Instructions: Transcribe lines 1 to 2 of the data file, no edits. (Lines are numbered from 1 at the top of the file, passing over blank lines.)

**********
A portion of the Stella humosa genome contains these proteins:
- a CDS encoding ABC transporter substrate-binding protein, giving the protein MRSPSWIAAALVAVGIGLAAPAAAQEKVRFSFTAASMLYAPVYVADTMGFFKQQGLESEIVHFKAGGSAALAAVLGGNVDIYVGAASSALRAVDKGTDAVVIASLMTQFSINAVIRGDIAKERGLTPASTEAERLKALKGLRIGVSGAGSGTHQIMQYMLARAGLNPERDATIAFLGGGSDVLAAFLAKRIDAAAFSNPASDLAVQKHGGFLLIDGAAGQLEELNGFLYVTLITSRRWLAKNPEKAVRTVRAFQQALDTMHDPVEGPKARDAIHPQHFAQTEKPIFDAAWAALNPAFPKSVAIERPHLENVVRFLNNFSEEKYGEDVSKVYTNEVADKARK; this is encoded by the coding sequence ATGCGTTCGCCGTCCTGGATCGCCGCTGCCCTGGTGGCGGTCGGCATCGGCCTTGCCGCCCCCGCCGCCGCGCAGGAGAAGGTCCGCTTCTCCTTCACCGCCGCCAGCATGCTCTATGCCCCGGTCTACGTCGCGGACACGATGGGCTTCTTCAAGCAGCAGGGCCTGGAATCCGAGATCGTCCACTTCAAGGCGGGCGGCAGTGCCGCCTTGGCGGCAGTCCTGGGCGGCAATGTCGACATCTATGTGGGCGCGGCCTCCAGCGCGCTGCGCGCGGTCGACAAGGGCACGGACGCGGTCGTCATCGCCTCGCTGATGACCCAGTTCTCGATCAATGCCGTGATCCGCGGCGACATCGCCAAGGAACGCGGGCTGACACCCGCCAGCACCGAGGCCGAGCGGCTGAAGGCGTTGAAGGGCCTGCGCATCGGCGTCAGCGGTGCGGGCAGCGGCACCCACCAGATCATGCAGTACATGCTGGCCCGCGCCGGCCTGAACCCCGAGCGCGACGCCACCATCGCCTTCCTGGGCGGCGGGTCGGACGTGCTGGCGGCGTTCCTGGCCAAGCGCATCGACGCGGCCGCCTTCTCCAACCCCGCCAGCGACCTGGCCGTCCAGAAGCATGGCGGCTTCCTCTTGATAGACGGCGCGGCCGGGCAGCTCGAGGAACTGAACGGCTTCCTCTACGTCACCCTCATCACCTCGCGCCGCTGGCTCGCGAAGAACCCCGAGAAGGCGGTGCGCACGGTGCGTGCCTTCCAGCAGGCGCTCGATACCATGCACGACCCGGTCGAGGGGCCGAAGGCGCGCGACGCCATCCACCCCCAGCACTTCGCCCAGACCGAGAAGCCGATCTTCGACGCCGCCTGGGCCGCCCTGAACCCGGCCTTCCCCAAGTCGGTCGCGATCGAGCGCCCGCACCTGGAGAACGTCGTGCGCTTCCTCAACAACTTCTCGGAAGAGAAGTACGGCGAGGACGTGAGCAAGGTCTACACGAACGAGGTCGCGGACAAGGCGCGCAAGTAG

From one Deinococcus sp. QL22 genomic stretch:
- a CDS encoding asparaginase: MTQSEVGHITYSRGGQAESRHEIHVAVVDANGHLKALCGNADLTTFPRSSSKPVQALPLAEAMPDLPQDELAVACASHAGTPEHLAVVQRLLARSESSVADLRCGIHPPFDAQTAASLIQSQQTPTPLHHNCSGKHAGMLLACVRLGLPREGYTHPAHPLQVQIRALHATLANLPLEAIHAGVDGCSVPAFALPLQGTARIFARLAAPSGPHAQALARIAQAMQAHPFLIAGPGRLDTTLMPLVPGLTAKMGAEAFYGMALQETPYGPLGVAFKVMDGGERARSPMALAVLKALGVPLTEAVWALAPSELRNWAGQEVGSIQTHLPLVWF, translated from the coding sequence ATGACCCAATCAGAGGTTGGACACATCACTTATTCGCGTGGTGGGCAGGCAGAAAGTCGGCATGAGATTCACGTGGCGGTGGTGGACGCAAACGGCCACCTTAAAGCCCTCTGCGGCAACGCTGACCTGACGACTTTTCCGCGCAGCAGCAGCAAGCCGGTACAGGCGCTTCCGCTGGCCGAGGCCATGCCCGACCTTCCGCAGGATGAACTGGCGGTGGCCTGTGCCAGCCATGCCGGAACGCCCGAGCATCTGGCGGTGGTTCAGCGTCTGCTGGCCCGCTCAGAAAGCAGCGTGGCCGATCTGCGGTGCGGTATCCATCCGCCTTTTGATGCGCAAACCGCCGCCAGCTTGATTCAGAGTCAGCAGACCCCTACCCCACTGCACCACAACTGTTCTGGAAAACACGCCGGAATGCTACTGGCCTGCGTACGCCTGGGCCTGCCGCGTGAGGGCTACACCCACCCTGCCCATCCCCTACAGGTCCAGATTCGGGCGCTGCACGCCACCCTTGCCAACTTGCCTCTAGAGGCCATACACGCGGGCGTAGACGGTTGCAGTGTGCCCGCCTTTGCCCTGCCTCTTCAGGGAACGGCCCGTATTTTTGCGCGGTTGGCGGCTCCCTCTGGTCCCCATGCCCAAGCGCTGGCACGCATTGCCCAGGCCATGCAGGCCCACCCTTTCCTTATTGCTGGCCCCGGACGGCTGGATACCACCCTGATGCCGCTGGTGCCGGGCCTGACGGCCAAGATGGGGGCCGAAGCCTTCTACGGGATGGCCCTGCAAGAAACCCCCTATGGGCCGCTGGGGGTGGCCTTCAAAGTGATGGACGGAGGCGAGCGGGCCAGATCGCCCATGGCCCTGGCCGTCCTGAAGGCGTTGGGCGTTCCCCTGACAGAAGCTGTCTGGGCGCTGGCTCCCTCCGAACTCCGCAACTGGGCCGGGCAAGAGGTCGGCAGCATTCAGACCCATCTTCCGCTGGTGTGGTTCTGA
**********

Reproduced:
A portion of the Stella humosa genome contains these proteins:
- a CDS encoding ABC transporter substrate-binding protein, giving the protein MRSPSWIAAALVAVGIGLAAPAAAQEKVRFSFTAASMLYAPVYVADTMGFFKQQGLESEIVHFKAGGSAALAAVLGGNVDIYVGAASSALRAVDKGTDAVVIASLMTQFSINAVIRGDIAKERGLTPASTEAERLKALKGLRIGVSGAGSGTHQIMQYMLARAGLNPERDATIAFLGGGSDVLAAFLAKRIDAAAFSNPASDLAVQKHGGFLLIDGAAGQLEELNGFLYVTLITSRRWLAKNPEKAVRTVRAFQQALDTMHDPVEGPKARDAIHPQHFAQTEKPIFDAAWAALNPAFPKSVAIERPHLENVVRFLNNFSEEKYGEDVSKVYTNEVADKARK; this is encoded by the coding sequence ATGCGTTCGCCGTCCTGGATCGCCGCTGCCCTGGTGGCGGTCGGCATCGGCCTTGCCGCCCCCGCCGCCGCGCAGGAGAAGGTCCGCTTCTCCTTCACCGCCGCCAGCATGCTCTATGCCCCGGTCTACGTCGCGGACACGATGGGCTTCTTCAAGCAGCAGGGCCTGGAATCCGAGATCGTCCACTTCAAGGCGGGCGGCAGTGCCGCCTTGGCGGCAGTCCTGGGCGGCAATGTCGACATCTATGTGGGCGCGGCCTCCAGCGCGCTGCGCGCGGTCGACAAGGGCACGGACGCGGTCGTCATCGCCTCGCTGATGACCCAGTTCTCGATCAATGCCGTGATCCGCGGCGACATCGCCAAGGAACGCGGGCTGACACCCGCCAGCACCGAGGCCGAGCGGCTGAAGGCGTTGAAGGGCCTGCGCATCGGCGTCAGCGGTGCGGGCAGCGGCACCCACCAGATCATGCAGTACATGCTGGCCCGCGCCGGCCTGAACCCCGAGCGCGACGCCACCATCGCCTTCCTGGGCGGCGGGTCGGACGTGCTGGCGGCGTTCCTGGCCAAGCGCATCGACGCGGCCGCCTTCTCCAACCCCGCCAGCGACCTGGCCGTCCAGAAGCATGGCGGCTTCCTCTTGATAGACGGCGCGGCCGGGCAGCTCGAGGAACTGAACGGCTTCCTCTACGTCACCCTCATCACCTCGCGCCGCTGGCTCGCGAAGAACCCCGAGAAGGCGGTGCGCACGGTGCGTGCCTTCCAGCAGGCGCTCGATACCATGCACGACCCGGTCGAGGGGCCGAAGGCGCGCGACGCCATCCACCCCCAGCACTTCGCCCAGACCGAGAAGCCGATCTTCGACGCCGCCTGGGCCGCCCTGAACCCGGCCTTCCCCAAGTCGGTCGCGATCGAGCGCCCGCACCTGGAGAACGTCGTGCGCTTCCTCAACAACTTCTCGGAAGAGAAGTACGGCGAGGACGTGAGCAAGGTCTACACGAACGAGGTCGCGGACAAGGCGCGCAAGTAG